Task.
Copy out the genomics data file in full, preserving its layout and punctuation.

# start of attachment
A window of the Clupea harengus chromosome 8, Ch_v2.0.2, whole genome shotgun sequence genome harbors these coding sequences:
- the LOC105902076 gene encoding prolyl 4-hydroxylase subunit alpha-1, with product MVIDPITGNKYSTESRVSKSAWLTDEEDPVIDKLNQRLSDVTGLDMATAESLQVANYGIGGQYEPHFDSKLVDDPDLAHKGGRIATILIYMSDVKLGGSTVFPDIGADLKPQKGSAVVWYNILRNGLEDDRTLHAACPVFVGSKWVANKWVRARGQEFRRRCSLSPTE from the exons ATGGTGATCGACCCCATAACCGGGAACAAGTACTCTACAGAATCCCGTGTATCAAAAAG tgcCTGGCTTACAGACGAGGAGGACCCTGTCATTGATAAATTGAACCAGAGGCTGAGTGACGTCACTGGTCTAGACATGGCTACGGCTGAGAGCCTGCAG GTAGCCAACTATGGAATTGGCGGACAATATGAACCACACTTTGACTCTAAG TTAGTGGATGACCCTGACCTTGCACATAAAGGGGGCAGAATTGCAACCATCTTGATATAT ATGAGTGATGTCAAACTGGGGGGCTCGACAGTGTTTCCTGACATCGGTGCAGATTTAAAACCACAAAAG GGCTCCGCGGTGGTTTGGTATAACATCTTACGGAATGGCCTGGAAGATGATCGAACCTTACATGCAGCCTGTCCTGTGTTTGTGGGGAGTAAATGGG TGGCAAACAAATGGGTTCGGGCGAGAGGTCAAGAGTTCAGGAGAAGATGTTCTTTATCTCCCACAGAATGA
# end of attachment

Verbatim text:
A window of the Clupea harengus chromosome 8, Ch_v2.0.2, whole genome shotgun sequence genome harbors these coding sequences:
- the LOC105902076 gene encoding prolyl 4-hydroxylase subunit alpha-1, with product MVIDPITGNKYSTESRVSKSAWLTDEEDPVIDKLNQRLSDVTGLDMATAESLQVANYGIGGQYEPHFDSKLVDDPDLAHKGGRIATILIYMSDVKLGGSTVFPDIGADLKPQKGSAVVWYNILRNGLEDDRTLHAACPVFVGSKWVANKWVRARGQEFRRRCSLSPTE from the exons ATGGTGATCGACCCCATAACCGGGAACAAGTACTCTACAGAATCCCGTGTATCAAAAAG tgcCTGGCTTACAGACGAGGAGGACCCTGTCATTGATAAATTGAACCAGAGGCTGAGTGACGTCACTGGTCTAGACATGGCTACGGCTGAGAGCCTGCAG GTAGCCAACTATGGAATTGGCGGACAATATGAACCACACTTTGACTCTAAG TTAGTGGATGACCCTGACCTTGCACATAAAGGGGGCAGAATTGCAACCATCTTGATATAT ATGAGTGATGTCAAACTGGGGGGCTCGACAGTGTTTCCTGACATCGGTGCAGATTTAAAACCACAAAAG GGCTCCGCGGTGGTTTGGTATAACATCTTACGGAATGGCCTGGAAGATGATCGAACCTTACATGCAGCCTGTCCTGTGTTTGTGGGGAGTAAATGGG TGGCAAACAAATGGGTTCGGGCGAGAGGTCAAGAGTTCAGGAGAAGATGTTCTTTATCTCCCACAGAATGA